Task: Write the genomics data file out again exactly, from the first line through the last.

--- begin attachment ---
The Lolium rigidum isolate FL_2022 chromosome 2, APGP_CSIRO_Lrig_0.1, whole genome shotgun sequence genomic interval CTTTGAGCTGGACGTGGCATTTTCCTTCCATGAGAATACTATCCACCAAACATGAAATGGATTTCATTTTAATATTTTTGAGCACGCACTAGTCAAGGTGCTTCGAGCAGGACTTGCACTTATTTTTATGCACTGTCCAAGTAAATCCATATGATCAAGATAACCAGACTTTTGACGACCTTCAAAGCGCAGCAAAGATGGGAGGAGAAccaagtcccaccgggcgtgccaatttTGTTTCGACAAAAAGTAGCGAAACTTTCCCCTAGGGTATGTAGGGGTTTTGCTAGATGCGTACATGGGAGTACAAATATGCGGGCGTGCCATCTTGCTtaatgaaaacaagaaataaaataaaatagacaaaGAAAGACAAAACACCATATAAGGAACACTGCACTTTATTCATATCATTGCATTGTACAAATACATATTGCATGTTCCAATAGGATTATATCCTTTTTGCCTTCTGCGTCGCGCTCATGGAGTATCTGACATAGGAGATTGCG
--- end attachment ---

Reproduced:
The Lolium rigidum isolate FL_2022 chromosome 2, APGP_CSIRO_Lrig_0.1, whole genome shotgun sequence genomic interval CTTTGAGCTGGACGTGGCATTTTCCTTCCATGAGAATACTATCCACCAAACATGAAATGGATTTCATTTTAATATTTTTGAGCACGCACTAGTCAAGGTGCTTCGAGCAGGACTTGCACTTATTTTTATGCACTGTCCAAGTAAATCCATATGATCAAGATAACCAGACTTTTGACGACCTTCAAAGCGCAGCAAAGATGGGAGGAGAAccaagtcccaccgggcgtgccaatttTGTTTCGACAAAAAGTAGCGAAACTTTCCCCTAGGGTATGTAGGGGTTTTGCTAGATGCGTACATGGGAGTACAAATATGCGGGCGTGCCATCTTGCTtaatgaaaacaagaaataaaataaaatagacaaaGAAAGACAAAACACCATATAAGGAACACTGCACTTTATTCATATCATTGCATTGTACAAATACATATTGCATGTTCCAATAGGATTATATCCTTTTTGCCTTCTGCGTCGCGCTCATGGAGTATCTGACATAGGAGATTGCG